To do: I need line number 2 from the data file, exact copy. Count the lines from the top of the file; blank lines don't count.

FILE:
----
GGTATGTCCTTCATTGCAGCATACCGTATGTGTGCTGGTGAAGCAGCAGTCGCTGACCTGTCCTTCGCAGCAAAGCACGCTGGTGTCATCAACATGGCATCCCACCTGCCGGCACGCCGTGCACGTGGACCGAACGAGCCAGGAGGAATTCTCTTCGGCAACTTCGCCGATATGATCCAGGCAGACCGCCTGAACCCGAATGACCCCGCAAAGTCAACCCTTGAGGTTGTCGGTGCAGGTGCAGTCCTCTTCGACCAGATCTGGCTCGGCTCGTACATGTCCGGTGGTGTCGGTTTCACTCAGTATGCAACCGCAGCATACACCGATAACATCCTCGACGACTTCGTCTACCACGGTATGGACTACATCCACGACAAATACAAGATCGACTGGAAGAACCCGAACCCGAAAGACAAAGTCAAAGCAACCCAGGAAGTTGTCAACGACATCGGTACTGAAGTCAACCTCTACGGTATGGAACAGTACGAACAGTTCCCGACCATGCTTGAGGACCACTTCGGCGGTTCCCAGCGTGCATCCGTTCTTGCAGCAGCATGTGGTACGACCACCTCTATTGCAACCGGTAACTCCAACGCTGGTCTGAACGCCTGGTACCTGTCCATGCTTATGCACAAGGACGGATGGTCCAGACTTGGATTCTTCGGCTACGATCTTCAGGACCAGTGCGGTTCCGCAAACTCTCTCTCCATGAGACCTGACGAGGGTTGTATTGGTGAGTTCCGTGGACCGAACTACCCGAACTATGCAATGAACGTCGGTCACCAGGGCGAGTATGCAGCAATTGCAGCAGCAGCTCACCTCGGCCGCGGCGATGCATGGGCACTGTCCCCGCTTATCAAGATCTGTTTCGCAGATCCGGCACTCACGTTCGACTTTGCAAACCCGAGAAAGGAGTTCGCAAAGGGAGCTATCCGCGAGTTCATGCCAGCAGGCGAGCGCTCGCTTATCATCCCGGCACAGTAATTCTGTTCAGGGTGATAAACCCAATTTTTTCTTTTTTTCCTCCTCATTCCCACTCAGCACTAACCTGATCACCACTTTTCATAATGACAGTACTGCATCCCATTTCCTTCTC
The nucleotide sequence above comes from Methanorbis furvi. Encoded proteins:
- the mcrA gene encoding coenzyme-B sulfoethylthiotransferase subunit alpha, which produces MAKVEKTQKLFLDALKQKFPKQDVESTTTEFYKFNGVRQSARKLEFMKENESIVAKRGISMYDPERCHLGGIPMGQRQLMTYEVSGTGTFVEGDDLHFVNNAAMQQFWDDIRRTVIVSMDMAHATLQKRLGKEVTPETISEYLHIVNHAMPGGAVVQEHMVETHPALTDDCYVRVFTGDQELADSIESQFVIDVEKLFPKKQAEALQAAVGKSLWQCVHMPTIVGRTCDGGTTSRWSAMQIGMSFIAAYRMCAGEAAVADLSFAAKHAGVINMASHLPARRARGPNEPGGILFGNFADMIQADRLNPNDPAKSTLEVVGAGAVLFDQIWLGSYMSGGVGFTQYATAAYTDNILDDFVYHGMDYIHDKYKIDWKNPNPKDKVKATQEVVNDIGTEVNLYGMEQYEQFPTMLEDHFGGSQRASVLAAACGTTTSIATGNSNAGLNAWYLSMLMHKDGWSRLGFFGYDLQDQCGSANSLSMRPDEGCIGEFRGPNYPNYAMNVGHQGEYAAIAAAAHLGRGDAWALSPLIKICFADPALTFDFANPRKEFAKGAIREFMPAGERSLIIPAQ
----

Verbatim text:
The nucleotide sequence above comes from Methanorbis furvi. Encoded proteins: